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I have three or four connected tables, and I really wonder what's the best way to lay them out in a page?

One table is for Roles. Second table is for Users. Each role might have several users and user should be able to edit them. Also user might want to do it from users' table side, which means editing each user's roles. Each role has some permissions on some items! So the third table will be permissions. Users table and Roles table both can have their separate permissions, therefore it's useful to show effective permissions that one user will have from his or her own permissions, in addition to the roles that he or she is a member of.

Roles might be around 20, Users should be around 10 but it's very good to be able to show more, and finally permissions will have around 30 items.

I'm using Kendo UI and I'm able to show Tabs or Panels, or use Trees instead of tables, but I'm looking for cleanest way.

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Welcome to the site, 67172!

There's one conventional pattern showing relations involving tables, which is usually called master-detail. This is restricted to a single list of items and details for the selected item (which might be a table again). Obviously, this is too simple for your case. You'll need to be creative yourself.

My first question is about the target users: 3 or 4 interacting tables on one screen is heavy lifting (both in terms of design as well as in terms of use). It will only work for professionals who are very aware of the objects and their relations - otherwise, they will not be able to interpret your design. Also, I'd do this only if they regularly use this UI, i.e., if they can build up expertise. If these two conditions are not met, I'd try to break the design down into simpler tasks, e.g. role definition, user-role association, permission assignment, etc. and create specialized, simpler UIs for each.

If you go for the complex design, the tricky part are the merged permssions, I think. My first idea is the following:

  • The recurring pattern is that you have two sets of objects which are related: roles and users, roles and permissions, users and permissions.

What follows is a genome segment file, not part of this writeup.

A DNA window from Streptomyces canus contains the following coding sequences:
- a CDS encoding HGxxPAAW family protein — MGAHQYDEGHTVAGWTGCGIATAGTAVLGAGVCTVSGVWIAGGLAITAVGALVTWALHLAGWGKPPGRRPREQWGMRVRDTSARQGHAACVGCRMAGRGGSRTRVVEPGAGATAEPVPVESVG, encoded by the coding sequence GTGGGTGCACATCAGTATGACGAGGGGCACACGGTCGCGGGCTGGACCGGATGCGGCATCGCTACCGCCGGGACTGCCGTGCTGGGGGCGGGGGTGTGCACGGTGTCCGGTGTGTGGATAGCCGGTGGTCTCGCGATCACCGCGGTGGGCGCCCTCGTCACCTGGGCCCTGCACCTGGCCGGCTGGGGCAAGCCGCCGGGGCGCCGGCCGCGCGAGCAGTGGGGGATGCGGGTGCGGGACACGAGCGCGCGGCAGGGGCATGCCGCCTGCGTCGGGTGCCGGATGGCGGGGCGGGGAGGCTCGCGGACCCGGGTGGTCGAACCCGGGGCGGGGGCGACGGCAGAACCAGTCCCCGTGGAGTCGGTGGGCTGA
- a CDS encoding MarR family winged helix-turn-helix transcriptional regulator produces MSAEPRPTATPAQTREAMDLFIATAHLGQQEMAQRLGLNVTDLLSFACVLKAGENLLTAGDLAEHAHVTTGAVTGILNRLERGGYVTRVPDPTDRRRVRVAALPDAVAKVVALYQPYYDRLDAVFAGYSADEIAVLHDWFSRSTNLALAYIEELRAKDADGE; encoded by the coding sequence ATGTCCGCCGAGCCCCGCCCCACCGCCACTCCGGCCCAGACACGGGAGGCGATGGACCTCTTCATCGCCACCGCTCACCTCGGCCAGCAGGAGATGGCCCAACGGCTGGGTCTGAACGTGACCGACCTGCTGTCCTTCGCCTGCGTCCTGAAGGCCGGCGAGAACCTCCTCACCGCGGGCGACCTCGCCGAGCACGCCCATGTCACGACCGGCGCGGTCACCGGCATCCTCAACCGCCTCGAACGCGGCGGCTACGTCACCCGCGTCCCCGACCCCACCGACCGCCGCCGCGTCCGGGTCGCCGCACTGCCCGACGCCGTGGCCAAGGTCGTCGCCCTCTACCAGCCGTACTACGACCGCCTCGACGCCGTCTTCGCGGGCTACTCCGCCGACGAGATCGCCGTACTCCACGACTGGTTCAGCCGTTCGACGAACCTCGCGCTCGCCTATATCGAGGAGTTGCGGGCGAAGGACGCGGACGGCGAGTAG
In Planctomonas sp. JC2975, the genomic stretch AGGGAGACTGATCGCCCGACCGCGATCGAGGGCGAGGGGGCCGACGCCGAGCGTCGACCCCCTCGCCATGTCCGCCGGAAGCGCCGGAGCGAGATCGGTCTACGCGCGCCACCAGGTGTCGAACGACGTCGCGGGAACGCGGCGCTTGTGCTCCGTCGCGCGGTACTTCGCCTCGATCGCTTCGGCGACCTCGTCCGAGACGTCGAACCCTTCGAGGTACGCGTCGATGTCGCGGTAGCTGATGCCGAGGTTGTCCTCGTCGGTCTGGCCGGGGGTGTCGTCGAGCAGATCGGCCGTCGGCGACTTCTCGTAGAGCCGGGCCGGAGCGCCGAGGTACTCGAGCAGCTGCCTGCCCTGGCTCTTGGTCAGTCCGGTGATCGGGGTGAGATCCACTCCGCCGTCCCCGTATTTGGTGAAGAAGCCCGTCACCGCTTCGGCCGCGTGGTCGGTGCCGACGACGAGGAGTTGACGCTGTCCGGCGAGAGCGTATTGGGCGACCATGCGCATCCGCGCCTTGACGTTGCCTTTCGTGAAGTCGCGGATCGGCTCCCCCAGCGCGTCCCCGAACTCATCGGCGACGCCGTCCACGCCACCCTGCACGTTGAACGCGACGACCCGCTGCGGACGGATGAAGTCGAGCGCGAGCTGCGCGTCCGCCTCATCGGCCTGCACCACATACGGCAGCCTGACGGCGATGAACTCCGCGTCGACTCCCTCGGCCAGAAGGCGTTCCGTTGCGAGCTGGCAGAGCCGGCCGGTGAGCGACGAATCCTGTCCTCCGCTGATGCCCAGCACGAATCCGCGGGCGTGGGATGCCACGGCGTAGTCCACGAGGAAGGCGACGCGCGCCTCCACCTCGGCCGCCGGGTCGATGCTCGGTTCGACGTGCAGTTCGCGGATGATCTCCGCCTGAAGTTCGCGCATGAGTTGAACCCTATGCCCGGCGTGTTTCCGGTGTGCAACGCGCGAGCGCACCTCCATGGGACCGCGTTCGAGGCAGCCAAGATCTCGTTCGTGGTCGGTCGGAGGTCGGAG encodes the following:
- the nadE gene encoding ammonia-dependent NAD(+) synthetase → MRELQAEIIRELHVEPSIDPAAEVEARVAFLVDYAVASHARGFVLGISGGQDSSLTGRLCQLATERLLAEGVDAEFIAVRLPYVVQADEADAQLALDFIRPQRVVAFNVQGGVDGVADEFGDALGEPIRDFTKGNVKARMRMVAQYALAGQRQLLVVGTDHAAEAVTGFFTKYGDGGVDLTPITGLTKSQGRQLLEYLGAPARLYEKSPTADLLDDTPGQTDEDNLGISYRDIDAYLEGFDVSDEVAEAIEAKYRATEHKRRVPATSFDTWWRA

• You could show each of these three associations using two tables for the two sets of objects, where a selection in one table highlights (not: selects) the associated entries in the other table.
  • Each table must allow (single) selection of an entry as well as associating it with an entry selected elsewhere.

So you would have a table of roles linked with the users and with the role permissions table, a users table linked to the roles and the user permissions table, and two tables for role permissions and user permissions. Each table has a single-selection capability as well as a multi-association capability (e.g., a checkbox column).

If the user wants to see all users with a role, he selects a role (single selection in role table), and the associated role permissions as well as the associated users are highlighted (e.g., by checkboxes in these two other tables).

If the user wants to add a user to the role, he checks the association checkbox in the users table.

If the user wants to see all roles of a user, he selects the user, which will deselect the role, and set the association checkboxes in the roles list accordingly.

Some issues that need to be fixed with this idea:

  • If a role is selected, a set of users are associated. There is no useful way to show which permissions are associated with these users. Similar if a user is selected: Many roles are associated, and role permissions cannot be shown.
  • There are separate lists for role and user permissions. That does not fit the user model of permissions.
  • If there are many items in any list, there's not enough room to show all the associated ones (because that means every selection rearranges them, creating confusion).

Other design approaches are

  • A hierarchical table which lists associated items as descendants - this creates many double entries, and is tedious to interact with (expand/collapse).
  • A graphical visualization - avoids double entries, because different paths can lead to the same item, but quickly get crowded for strongly connected networks.
  • Thanks for your complete and detailed explanation, this part of the system isn't usually used, probably just once on system setup. I'm trying to simplify the design, with separating display and edit modes. – Akbari Jun 10 '15 at 8:31
  • @Akbari Thanks for considering the advice to simplify. – virtualnobi Sep 12 '16 at 10:21

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